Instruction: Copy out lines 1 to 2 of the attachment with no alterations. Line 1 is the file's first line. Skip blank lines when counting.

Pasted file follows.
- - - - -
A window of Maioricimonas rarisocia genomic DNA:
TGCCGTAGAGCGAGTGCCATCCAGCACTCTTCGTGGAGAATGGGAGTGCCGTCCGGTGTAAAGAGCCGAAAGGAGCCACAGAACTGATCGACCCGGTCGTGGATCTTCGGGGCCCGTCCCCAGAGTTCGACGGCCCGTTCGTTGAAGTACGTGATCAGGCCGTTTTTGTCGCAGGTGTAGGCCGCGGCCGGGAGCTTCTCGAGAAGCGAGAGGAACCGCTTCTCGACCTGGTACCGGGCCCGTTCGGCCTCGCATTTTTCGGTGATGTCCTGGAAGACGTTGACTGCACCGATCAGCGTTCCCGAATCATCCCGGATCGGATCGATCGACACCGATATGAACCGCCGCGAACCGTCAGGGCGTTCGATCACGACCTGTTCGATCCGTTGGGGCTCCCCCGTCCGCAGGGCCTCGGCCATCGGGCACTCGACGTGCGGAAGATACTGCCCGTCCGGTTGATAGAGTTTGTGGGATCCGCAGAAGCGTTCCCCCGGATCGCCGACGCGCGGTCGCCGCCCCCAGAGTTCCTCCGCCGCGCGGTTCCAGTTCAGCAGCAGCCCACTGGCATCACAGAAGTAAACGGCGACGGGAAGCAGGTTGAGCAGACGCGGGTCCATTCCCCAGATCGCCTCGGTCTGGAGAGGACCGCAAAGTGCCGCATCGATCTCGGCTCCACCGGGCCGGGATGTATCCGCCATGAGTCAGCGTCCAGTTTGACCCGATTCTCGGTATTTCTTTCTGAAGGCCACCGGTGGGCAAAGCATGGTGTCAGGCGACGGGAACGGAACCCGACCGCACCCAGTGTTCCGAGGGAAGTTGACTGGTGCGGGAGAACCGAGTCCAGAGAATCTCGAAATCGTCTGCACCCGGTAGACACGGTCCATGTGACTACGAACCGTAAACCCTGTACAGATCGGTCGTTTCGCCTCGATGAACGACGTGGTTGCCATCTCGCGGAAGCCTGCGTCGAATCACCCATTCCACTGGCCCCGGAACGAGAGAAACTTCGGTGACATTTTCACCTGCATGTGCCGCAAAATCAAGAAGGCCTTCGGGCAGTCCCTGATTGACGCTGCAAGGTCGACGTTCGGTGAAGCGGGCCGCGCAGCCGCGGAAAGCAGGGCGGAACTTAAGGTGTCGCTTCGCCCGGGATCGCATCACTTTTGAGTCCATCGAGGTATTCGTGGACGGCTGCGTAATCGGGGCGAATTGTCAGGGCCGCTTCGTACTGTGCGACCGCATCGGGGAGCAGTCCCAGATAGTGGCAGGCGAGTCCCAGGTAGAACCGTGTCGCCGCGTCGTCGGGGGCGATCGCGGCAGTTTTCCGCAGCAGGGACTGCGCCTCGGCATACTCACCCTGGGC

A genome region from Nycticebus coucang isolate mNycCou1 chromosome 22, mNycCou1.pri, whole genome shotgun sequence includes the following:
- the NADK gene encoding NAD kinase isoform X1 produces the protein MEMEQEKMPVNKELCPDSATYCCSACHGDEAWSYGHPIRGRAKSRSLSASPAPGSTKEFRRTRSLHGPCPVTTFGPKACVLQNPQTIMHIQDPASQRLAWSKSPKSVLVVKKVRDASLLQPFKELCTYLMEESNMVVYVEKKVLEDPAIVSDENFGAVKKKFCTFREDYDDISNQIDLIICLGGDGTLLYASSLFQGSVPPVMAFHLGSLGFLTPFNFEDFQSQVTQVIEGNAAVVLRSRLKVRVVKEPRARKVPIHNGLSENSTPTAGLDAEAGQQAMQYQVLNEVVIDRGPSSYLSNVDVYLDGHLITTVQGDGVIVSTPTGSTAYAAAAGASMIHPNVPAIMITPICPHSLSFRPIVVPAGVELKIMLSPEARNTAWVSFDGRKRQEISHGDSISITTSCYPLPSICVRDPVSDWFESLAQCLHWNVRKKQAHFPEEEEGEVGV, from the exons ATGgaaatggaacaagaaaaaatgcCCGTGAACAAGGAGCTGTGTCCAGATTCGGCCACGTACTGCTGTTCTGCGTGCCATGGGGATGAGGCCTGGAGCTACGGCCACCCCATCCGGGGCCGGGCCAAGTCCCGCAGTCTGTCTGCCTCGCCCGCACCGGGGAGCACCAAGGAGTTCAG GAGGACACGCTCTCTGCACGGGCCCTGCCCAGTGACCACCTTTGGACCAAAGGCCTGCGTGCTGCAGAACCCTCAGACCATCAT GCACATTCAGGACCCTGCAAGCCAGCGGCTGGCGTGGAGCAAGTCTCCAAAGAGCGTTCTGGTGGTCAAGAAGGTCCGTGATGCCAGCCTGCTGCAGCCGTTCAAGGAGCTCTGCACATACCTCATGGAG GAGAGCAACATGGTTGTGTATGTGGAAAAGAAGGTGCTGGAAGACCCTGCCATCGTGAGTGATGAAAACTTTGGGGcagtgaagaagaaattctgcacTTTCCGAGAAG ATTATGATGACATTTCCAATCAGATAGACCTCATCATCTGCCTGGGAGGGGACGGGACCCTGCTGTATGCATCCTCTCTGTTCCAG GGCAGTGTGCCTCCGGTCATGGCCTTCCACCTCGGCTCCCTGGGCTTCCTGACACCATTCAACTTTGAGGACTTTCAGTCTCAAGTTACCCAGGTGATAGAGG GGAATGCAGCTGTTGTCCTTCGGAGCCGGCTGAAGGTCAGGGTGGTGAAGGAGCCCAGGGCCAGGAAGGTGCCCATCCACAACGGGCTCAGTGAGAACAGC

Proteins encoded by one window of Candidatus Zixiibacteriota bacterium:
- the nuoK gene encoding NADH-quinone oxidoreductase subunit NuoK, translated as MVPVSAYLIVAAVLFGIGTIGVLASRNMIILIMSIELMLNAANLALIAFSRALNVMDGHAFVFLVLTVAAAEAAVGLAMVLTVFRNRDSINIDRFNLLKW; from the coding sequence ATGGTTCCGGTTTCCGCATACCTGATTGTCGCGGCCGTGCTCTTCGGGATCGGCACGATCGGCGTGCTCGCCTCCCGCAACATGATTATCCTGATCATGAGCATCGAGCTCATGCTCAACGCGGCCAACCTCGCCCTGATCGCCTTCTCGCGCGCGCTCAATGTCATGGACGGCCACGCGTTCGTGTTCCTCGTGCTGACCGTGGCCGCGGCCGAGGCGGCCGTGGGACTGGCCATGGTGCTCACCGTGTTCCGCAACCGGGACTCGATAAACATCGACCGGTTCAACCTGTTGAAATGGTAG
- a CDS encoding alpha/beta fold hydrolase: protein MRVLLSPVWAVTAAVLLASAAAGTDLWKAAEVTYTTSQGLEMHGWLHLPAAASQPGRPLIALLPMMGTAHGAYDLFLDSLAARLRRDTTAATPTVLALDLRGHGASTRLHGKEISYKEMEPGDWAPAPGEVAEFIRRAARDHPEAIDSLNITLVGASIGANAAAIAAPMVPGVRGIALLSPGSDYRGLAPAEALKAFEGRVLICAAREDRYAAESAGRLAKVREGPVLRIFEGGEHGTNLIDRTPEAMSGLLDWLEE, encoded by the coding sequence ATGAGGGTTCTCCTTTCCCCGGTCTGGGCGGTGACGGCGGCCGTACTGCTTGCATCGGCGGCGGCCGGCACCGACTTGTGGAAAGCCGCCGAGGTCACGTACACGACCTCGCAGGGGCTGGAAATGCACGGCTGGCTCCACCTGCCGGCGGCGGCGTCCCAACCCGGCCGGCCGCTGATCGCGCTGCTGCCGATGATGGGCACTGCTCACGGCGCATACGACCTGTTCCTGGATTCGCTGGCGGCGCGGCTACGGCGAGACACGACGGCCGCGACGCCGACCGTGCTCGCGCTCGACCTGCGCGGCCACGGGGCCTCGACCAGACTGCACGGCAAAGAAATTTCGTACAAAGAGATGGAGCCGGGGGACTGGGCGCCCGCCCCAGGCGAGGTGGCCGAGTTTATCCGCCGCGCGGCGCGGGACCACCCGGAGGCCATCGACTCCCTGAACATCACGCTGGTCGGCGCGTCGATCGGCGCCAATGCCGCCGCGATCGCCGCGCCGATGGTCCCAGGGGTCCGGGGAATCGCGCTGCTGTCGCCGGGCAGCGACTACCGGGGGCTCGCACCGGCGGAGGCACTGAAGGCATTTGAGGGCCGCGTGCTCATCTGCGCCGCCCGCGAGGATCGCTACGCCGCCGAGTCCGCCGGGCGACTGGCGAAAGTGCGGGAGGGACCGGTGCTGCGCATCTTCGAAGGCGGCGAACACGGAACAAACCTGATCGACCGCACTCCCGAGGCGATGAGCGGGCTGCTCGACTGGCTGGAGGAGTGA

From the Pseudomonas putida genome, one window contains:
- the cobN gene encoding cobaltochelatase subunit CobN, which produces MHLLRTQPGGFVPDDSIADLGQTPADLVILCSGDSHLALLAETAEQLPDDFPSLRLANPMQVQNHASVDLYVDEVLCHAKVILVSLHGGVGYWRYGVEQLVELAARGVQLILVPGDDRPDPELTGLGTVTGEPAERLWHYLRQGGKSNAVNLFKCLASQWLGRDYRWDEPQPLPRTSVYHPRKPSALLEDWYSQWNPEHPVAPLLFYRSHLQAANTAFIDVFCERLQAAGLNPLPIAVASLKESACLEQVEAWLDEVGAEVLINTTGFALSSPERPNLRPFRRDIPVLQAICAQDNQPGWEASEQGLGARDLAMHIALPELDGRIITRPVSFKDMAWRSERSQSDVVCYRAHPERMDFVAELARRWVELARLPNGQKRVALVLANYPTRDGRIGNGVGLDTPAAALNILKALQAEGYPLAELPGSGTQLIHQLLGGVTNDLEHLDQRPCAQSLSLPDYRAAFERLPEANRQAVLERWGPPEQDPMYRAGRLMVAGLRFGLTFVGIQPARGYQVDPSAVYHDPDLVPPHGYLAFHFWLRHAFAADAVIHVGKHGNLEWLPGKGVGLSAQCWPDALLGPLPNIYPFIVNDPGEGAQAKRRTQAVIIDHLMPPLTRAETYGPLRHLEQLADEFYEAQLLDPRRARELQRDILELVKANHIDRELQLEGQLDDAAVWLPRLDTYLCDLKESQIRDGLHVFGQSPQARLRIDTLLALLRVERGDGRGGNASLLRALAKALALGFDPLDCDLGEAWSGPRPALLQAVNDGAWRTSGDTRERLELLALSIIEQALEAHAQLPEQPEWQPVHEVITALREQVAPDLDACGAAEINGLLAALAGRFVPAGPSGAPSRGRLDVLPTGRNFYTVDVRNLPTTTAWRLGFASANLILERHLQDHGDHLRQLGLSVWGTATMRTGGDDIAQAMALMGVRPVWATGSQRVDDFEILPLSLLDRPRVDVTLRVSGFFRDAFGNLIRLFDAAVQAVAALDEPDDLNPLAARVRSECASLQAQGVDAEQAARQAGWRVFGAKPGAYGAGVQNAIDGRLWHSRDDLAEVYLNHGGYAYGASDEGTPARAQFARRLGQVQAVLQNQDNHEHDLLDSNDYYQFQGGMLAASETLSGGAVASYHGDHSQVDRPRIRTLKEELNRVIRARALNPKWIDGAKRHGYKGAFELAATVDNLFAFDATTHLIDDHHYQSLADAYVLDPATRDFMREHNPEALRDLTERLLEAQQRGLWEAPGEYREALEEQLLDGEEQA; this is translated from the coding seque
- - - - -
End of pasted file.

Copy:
A window of Maioricimonas rarisocia genomic DNA:
TGCCGTAGAGCGAGTGCCATCCAGCACTCTTCGTGGAGAATGGGAGTGCCGTCCGGTGTAAAGAGCCGAAAGGAGCCACAGAACTGATCGACCCGGTCGTGGATCTTCGGGGCCCGTCCCCAGAGTTCGACGGCCCGTTCGTTGAAGTACGTGATCAGGCCGTTTTTGTCGCAGGTGTAGGCCGCGGCCGGGAGCTTCTCGAGAAGCGAGAGGAACCGCTTCTCGACCTGGTACCGGGCCCGTTCGGCCTCGCATTTTTCGGTGATGTCCTGGAAGACGTTGACTGCACCGATCAGCGTTCCCGAATCATCCCGGATCGGATCGATCGACACCGATATGAACCGCCGCGAACCGTCAGGGCGTTCGATCACGACCTGTTCGATCCGTTGGGGCTCCCCCGTCCGCAGGGCCTCGGCCATCGGGCACTCGACGTGCGGAAGATACTGCCCGTCCGGTTGATAGAGTTTGTGGGATCCGCAGAAGCGTTCCCCCGGATCGCCGACGCGCGGTCGCCGCCCCCAGAGTTCCTCCGCCGCGCGGTTCCAGTTCAGCAGCAGCCCACTGGCATCACAGAAGTAAACGGCGACGGGAAGCAGGTTGAGCAGACGCGGGTCCATTCCCCAGATCGCCTCGGTCTGGAGAGGACCGCAAAGTGCCGCATCGATCTCGGCTCCACCGGGCCGGGATGTATCCGCCATGAGTCAGCGTCCAGTTTGACCCGATTCTCGGTATTTCTTTCTGAAGGCCACCGGTGGGCAAAGCATGGTGTCAGGCGACGGGAACGGAACCCGACCGCACCCAGTGTTCCGAGGGAAGTTGACTGGTGCGGGAGAACCGAGTCCAGAGAATCTCGAAATCGTCTGCACCCGGTAGACACGGTCCATGTGACTACGAACCGTAAACCCTGTACAGATCGGTCGTTTCGCCTCGATGAACGACGTGGTTGCCATCTCGCGGAAGCCTGCGTCGAATCACCCATTCCACTGGCCCCGGAACGAGAGAAACTTCGGTGACATTTTCACCTGCATGTGCCGCAAAATCAAGAAGGCCTTCGGGCAGTCCCTGATTGACGCTGCAAGGTCGACGTTCGGTGAAGCGGGCCGCGCAGCCGCGGAAAGCAGGGCGGAACTTAAGGTGTCGCTTCGCCCGGGATCGCATCACTTTTGAGTCCATCGAGGTATTCGTGGACGGCTGCGTAATCGGGGCGAATTGTCAGGGCCGCTTCGTACTGTGCGACCGCATCGGGGAGCAGTCCCAGATAGTGGCAGGCGAGTCCCAGGTAGAACCGTGTCGCCGCGTCGTCGGGGGCGATCGCGGCAGTTTTCCGCAGCAGGGACTGCGCCTCGGCATACTCACCCTGGGC